Kernich, Graeme ( 1995)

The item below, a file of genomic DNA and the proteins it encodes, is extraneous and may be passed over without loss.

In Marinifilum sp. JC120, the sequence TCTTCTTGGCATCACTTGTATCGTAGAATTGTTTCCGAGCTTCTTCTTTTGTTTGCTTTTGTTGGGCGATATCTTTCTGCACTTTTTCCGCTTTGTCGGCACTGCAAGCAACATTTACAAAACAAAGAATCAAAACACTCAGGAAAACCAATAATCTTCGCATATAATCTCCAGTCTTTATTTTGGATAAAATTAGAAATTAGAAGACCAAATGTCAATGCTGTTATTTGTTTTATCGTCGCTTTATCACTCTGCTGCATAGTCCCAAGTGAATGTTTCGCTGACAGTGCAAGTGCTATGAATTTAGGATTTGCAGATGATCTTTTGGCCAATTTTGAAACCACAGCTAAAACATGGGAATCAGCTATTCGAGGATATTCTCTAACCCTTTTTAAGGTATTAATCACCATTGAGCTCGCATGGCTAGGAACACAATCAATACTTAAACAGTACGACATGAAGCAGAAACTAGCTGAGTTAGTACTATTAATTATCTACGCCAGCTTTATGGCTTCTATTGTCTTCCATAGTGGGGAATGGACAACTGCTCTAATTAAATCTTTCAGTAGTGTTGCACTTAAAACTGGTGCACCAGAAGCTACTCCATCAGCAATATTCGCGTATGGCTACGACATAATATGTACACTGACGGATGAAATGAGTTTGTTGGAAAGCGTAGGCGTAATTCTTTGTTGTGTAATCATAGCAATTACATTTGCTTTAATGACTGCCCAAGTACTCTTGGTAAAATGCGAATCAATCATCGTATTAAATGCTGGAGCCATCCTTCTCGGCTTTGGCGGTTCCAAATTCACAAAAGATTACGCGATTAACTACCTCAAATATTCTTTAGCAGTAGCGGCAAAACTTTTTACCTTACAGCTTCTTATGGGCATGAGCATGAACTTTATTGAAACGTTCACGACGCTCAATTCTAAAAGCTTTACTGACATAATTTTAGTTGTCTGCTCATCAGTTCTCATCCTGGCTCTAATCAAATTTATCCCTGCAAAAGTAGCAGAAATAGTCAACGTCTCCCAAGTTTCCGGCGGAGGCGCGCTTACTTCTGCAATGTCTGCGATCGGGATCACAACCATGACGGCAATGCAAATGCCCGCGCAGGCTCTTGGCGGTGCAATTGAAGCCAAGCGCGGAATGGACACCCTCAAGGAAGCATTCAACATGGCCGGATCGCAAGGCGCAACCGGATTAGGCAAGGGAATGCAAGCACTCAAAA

The influence of a number of environmental factors and cultivar differences on the pre-anthesis period of development in barley were investigated in this thesis. Preanthesis development in barley was examined by dividing this period into three phases, namely the leaf initiation, spikelet initiation and spikelet growth phases. The lengths of the latter two phases showed substantial variation between cultivars, which indicates that it may be feasible to manipulate the durations of these phases, while maintaining a constant time to anthesis. In particular, there was a negative association between durations of the spikelet initiation and spikelet growth phases, making it possible to maintain a constant time to anthesis despite variation in the duration of these phases. The number of spikelet primordia formed in the developing spike of the main culm exhibited little variation between cultivars. The rate and duration of spikelet initiation were negatively correlated and both had no association with either maximum spikelet primordia number or final spikelet number. Variation in spikelet number per spike appeared to be maintained more because of a varying level of spikelet abortion rather than differences in the number of spikelet primordia formed in the developing spike of the main culm. A separate study examining the related species Hordeum spontaneum, confirmed variation for the durations of the three phases, combinations of which indicated the feasibility that such variation could provide genotypes wherein a constant time to anthesis could be maintained. Investigations of the effects of four environmental factors, photoperiod, temperature, irradiance and fertilizer addition, on pre-anthesis development in barley were also undertaken. Increased photoperiod was shown to reduce the durations of the three phases in photoperiod-sensitive barley cultivars. Differences between the three phases in their sensitivity to photoperiod were observed, with the spikelet initiation phase proportionately the most sensitive phase and the leaf initation phase the least sensitive. This difference in sensitivity between phases also differed in magnitude between cultivars. That is, in one study, the spring cultivar Galleon showed a greater sensitivity to photoperiod in the spikelet initiation than the leaf initiation phase in contrast to Bandulla, where the difference between photoperiod sensitivities of each phase was small. Both of these cultivars exhibited satisfaction of the photoperiod response at a similar photoperiod (ca. 14-15 h). That is, no further changes in durations of the leaf initiation and spikelet initiation phases occurred under longer photoperiods. Transfer of cultivars between different photoperiods indicated that the duration of a particular development phase was determined by both the influence of prior photoperiod as well as current photoperiod, indicating the presence of a 'memorized photoperiod effect'. This effect was present from the beginning of spikelet primordia production to anthesis. The 'memory effect' of photoperiod on development appears to be interactive with current photoperiod, rather than additive, because the effects of the direct influence of photoperiod and those of prior photoperiods were smaller when they were coincident compared with independently. The duration of the pre-anthesis period of photoperiod-sensitive cultivars grown at similar levels of irradiance, but different photoperiods was found to respond more to variation in photoperiod than irradiance. High irradiance levels reduced the duration of the pre-anthesis period slightly, and increased both final leaf and spikelet numbers. The rate of change of photoperiod has been found in other cereal crops to influence the time to anthesis. The present study indicated that the rate of change of photoperiod had no effect on the durations of the leaf and spikelet initation phases independent of that of mean photoperiod. There were also no effects on leaf or spikelet number per spike, or the rate of leaf appearance, in contrast to earlier reports. Increasing the mean daily temperature within the range of 11-27C was found to reduce the duration of the spikelet growth phase (expressed in calendar time) in barley, although this was dependent on photoperiod. However, in terms of thermal time, increased temperature lengthened the amount of thermal time taken to complete the spikelet growth phase, which is in agreement with several wheat studies (Pirasteh & Walsh, 1980; Rawson, 1993). The relationship between temperature and rate of development did not appear to be linear at supra-optimal temperatures (above X19C, Ellis et al., 1988) although this was not conclusively tested. Further research is required to fully understand the relationship between the rate of development in barley and temperature. The proportion of spikelet abortion in the developing spike of the main culm was found to be increase with high temperatures and this was dependent upon cultivar, but longer durations of the spikelet growth phase were not associated with increased spikelet numbers. The application of fertilizer nitrogen and phosphorus had no significantly consistent effects on time from sowing to anthesis in barley, or the durations of the three individual developmental phases, suggesting that models of phenological development need not incorporate fertilizer parameters. Irradiance level was shown to influence the level of spikelet abortion of the main culm spike and occurred in barley 11-15 days before anthesis when the spike and culm were rapidly accumulating dry matter. Spikelets found to abort were later-developing and smaller in size than those which survived. The coincidence of abortion of spikelets with maximum accumulation of dry matter in the culm and spike indicates the possibility that the level of abortion in barley may be associated with culm-spike assimilate competition. Spikelet number and grain number per spike, and tiller number increased with increasing nitrogen application. It is proposed that breeding to achieve lower levels of abortion of spikelet primordia could possibly lead to an increased yield potential of the barley spike. The thesis contains a seven chapters; a review, five experimental chapters and a concluding chapter.